President's View: The Gracious Host
Tags: talking points,
Stephen Waguespack, LABI president.
Welcome to Louisiana, Mr. President.
Louisiana is known for many things, and being a gracious host is one of them. We open our homes to our fellow man in times of emergency. We open our hearts and wallets to our community, time and time again, whenever there is a need. And, of course, we open our tailgates and parties to anyone looking to pass a good time. We are that type of people.
In appreciation and respect for this culture we so proudly create here in Louisiana, I thought I would put together some talking points for the President’s writers to use for his big speech in New Orleans Friday to discuss the economy. I know keeping track of different issues in all 50 states can be exhausting so, to make it easy for a successful trip, there are a few salient points that can make the speech a home run and smashing hit.
I would begin by humbly suggesting it is important to frame these types of speeches with a powerful statistic or message so folks clearly understand what you are trying to accomplish. Luckily, the US Census Bureau served up that stat earlier this week with a report showing more people in America are on welfare than those that have full-time jobs. The numbers show that 108.6 million people are on government programs while 101.7 million people have full time jobs. He should announce in Louisiana that it is our nation’s economic “Apollo mission” to reverse the trend that is hurting families and suffocating the promise of American ingenuity.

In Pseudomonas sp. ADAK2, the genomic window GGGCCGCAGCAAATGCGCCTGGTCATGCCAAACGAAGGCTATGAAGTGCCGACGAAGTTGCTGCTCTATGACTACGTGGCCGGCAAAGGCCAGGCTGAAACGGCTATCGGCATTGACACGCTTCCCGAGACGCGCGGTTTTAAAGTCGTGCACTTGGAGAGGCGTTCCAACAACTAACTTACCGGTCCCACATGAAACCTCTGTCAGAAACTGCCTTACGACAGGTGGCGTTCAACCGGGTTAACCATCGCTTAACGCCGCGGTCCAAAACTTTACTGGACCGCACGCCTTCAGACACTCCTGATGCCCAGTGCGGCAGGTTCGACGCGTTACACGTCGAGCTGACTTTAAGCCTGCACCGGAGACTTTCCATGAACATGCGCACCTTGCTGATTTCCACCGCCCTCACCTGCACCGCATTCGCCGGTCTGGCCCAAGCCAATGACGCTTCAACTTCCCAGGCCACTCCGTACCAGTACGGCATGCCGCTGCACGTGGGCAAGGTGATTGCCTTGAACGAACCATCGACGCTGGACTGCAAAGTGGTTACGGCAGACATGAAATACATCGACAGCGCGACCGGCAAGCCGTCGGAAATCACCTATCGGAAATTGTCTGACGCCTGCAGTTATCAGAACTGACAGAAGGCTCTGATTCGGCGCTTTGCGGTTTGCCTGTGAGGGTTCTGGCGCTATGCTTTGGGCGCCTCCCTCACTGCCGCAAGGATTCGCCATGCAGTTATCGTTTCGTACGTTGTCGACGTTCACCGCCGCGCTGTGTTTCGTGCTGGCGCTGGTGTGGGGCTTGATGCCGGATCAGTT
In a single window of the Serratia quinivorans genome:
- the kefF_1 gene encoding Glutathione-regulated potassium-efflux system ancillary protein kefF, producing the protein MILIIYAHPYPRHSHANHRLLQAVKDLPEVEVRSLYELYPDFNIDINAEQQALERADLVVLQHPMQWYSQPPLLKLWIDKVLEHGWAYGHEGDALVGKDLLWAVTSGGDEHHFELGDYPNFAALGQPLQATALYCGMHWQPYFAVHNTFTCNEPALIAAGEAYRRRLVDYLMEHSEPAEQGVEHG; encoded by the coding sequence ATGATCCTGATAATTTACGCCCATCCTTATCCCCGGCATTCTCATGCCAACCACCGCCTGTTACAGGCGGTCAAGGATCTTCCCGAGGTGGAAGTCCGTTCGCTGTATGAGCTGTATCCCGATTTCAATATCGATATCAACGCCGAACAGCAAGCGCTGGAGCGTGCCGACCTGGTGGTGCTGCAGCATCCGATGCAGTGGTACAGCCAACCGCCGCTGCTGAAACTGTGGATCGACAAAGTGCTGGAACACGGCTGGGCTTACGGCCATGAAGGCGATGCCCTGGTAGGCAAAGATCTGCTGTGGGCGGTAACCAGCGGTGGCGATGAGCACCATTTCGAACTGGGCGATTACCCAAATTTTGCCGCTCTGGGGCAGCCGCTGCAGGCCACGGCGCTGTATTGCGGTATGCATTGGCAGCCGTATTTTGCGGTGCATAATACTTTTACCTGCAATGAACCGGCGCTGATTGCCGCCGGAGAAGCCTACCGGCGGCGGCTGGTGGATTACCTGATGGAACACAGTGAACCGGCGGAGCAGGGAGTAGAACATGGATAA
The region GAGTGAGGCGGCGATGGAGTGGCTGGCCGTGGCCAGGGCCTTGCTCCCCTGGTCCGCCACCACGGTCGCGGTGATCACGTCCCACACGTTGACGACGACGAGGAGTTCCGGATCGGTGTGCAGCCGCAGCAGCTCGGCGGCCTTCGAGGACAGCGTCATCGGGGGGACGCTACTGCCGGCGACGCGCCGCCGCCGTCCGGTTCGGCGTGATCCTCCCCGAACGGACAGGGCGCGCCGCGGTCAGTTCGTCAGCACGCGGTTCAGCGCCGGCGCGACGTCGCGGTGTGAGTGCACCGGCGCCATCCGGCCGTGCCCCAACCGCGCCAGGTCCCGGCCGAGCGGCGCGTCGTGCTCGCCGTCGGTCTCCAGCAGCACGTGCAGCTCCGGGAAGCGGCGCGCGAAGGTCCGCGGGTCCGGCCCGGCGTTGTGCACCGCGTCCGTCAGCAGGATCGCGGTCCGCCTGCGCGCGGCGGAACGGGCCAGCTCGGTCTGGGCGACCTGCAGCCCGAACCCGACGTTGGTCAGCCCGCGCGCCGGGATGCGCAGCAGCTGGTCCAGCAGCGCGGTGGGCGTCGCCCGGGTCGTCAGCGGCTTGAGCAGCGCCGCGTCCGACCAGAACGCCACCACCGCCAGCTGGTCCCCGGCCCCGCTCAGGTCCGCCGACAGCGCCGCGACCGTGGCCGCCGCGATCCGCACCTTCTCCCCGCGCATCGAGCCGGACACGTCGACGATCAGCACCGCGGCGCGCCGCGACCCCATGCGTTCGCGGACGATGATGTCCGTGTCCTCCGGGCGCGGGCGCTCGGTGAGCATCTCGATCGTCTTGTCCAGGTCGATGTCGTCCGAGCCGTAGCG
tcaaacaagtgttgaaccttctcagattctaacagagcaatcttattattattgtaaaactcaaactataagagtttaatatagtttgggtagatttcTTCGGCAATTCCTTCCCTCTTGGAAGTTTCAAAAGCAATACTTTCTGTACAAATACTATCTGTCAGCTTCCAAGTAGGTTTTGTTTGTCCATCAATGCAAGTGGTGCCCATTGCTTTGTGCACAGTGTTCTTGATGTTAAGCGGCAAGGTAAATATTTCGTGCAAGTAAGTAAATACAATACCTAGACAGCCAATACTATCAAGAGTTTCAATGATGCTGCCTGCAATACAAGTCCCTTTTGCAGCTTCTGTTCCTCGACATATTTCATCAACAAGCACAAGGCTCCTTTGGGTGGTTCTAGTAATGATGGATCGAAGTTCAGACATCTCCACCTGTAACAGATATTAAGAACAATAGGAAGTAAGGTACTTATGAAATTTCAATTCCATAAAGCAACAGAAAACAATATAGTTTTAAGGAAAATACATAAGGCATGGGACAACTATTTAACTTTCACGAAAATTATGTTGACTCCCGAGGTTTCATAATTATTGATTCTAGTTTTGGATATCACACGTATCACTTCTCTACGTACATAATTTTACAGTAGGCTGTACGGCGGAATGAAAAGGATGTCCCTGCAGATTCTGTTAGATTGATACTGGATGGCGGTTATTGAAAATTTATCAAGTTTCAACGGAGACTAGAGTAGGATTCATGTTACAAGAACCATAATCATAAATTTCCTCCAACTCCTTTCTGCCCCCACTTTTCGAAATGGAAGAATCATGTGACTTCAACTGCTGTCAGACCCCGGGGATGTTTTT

The first way to reverse this trend is through educating our children, especially those who live in poverty and are stuck in failing schools. Therefore, the easy talking point I would give the President is to announce that he is ordering his Department of Justice to stop their lawsuit against Louisiana’s voucher system. This program is helping poor children stuck in failing schools choose better educational options and the DOJ is trying to stop it. If the President were to visit with the parents that have chosen to use the voucher program and tell them he will finally pull back his lawyers from taking that choice away, it will be well received in those communities.
The second recommendation is that he demand FEMA and Congress stop the drastic impact that flood insurance premium increases are going to have on Louisiana. This will hit our small businesses, lenders and individual homeowners bluntly unless Congress and the administration step in to stop it. The perception by many in Washington is this is just an issue for vacation homeowners with the means to handle it, but nothing could be further from the truth. These property owners followed the law, and are now unfairly targeted for extinction. This is an economic calamity for Louisiana if left unaddressed and the President should lead on this issue.